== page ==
Athletic performance improves after the body is stressed and allowedto recover, a principle known as “over-reaching.” If there is inadequaterecovery time, or the stressors to the body are overwhelming, over-reachingcan very easily lead to over-training.

Any given training stimulus needs a certain amount of recovery time.Natural life events, such as sleep deprivation, illness or job stress mayrequire a longer recovery for the same workout done without these otherstressors. It is therefore possible to be over-trained without actuallytraining more than usual.

Unfortunately, many training plans do not take into account illness,emotional issues or job stress. Once the decline in performance is noted,the instinct is to train harder, not rest. This can quickly lead to a downwardspiral. If there are a lot of physical or emotional stressors, take a restday (or three!).

One of the worst mistakes that you can make is training too hard.The difference between training hard and training too hard lies not inthe workouts, but in the recovery. The response to two identical trainingweeks can be increased fitness or over-training. The direction that yourbody takes usually lies not in the training, but in the other areas ofyour life outside of your training.

The difference between over-reaching and over-training can most oftenbe achieved with a three day rest period, although up to two weeks maybe required.

Prevention of over-training is easy. To start, adopt a periodized trainingplan that increases intensity while decreasing the amount of volume. Gettingenough sleep and focusing on nutrition can hasten recovery from a combinationof training and lifestyle-induced stressors. It’s important to make sureyou have adequate glucose during training and adequate amounts glucoseand protein after exercise. If you recognize that you cannot take thesepreventative steps, then your training volume and intensity should be lightened.

After three days off (and I mean completely off, a.k.a. couchtime) if you still feel this way, you should visit with your physician.Your doctor should get a complete blood count and serum electrolytes measurements. Liver and thyroid function tests can also be useful. Further tests may include serum cortisol, testosterone, erythrocyte sedimentation rate, C-reactive protein and iron tests. These tests help determine if your body is building up (anabolism) or breaking down (catabolism).Unfortunately for many, one of the most common ways to avoid over-training is to actually become over-trained and then learn from your mistakes. Hopefully, watching for these signs and symptoms can help you avoid the problem in the first place.Take care of yourself and good luck,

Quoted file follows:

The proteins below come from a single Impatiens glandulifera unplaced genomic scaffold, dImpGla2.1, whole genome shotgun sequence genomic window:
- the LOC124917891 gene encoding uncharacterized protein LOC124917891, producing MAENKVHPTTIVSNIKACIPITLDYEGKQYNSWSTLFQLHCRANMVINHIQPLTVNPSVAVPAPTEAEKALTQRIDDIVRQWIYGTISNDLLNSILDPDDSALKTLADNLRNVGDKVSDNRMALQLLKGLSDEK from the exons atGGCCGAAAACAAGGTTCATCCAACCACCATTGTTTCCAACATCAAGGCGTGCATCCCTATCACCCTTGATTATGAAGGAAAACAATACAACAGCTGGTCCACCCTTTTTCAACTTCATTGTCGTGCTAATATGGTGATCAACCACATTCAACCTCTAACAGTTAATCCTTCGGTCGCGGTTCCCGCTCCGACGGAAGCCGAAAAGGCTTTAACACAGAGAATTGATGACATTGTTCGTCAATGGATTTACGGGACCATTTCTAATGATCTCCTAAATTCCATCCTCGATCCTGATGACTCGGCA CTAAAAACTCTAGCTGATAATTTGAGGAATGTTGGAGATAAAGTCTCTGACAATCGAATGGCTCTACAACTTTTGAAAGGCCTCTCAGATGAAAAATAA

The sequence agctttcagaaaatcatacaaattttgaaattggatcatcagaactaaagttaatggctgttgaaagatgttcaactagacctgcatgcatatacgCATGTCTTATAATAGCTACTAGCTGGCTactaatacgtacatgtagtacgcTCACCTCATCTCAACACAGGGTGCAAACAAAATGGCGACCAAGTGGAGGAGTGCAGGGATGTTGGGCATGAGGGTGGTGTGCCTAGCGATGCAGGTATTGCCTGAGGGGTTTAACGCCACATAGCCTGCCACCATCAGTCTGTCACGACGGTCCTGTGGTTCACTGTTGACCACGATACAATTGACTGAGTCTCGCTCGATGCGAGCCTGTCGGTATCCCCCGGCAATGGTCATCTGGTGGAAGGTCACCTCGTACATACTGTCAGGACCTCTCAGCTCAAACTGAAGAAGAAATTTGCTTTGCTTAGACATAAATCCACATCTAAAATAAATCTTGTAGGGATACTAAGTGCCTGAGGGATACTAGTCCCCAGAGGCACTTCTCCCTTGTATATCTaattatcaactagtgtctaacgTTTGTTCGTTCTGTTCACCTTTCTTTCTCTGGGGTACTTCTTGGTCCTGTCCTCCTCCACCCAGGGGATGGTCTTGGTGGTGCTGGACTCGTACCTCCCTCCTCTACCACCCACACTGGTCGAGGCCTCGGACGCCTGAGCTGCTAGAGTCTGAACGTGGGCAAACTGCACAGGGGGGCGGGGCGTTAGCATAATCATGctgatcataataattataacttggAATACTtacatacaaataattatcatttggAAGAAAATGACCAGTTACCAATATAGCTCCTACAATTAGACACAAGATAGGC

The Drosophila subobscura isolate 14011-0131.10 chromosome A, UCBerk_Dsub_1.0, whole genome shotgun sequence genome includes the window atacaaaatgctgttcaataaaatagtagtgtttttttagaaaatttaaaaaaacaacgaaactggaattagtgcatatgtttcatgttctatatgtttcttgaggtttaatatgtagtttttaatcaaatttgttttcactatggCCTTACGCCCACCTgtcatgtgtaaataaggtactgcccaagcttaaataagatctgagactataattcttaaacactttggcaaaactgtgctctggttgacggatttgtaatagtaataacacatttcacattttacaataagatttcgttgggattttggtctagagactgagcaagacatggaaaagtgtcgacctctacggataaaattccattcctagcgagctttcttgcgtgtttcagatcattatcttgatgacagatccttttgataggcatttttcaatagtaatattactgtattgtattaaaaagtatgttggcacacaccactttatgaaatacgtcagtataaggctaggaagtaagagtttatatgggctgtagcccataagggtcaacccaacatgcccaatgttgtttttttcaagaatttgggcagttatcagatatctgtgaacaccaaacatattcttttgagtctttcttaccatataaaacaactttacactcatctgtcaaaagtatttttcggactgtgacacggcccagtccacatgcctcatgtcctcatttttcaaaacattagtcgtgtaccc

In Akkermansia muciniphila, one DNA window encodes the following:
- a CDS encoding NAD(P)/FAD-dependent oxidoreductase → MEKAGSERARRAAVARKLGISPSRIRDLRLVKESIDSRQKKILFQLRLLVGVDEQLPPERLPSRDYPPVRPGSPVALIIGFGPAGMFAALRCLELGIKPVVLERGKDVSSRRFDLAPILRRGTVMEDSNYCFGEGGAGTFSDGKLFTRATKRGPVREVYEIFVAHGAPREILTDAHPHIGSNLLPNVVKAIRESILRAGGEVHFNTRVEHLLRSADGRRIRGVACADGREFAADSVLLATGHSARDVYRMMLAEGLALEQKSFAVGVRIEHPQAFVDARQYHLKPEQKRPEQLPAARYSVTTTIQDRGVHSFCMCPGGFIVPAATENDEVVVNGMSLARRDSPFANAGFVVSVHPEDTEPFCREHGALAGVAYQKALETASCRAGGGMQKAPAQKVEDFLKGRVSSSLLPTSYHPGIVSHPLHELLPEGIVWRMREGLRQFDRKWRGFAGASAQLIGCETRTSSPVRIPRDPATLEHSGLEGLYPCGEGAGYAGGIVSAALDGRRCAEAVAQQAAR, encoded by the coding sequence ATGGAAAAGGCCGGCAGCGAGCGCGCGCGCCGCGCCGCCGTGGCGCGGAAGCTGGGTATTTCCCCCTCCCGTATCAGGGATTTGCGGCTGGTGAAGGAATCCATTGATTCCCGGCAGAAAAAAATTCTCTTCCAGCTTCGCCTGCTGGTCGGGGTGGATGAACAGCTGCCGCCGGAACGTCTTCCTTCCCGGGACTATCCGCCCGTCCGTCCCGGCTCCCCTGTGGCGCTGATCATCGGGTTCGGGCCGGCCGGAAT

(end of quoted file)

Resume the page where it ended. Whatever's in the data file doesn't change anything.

Michael Ross, MD is an emergency room physician and author of “Maximum Performance: Sports Medicine for Endurance Athletes” by VeloPress books.Please send questions or issues to “Ask the Doctor” in care of WebLetters@7Dogs.com.Dr. Michael Ross, will be hosting a book signing and Question-and-Answer session prior to this year’s USPRO championship in Philadelphia on Friday, June 6, at 7 p.m. at race headquarters at Philadelphia’s Wyndam Hotel in Salon Room 4.Important Notice:
The information provided in the ASK THE DOCTOR column does notconstitute formal medical advice. The information provided on this public web site is provided solely for general interest of the visitors to the site. The information contained in this column applies to general medical practice and may not reflect current medical developments or be interpreted as medical advice. Understand that reading the information contained in this column does not mean that you have established a doctor-patient relationship with any of the physicians responsible for this column Readers of this column should not act upon any information contained in the web site without first seeking medical advice from their personal physician.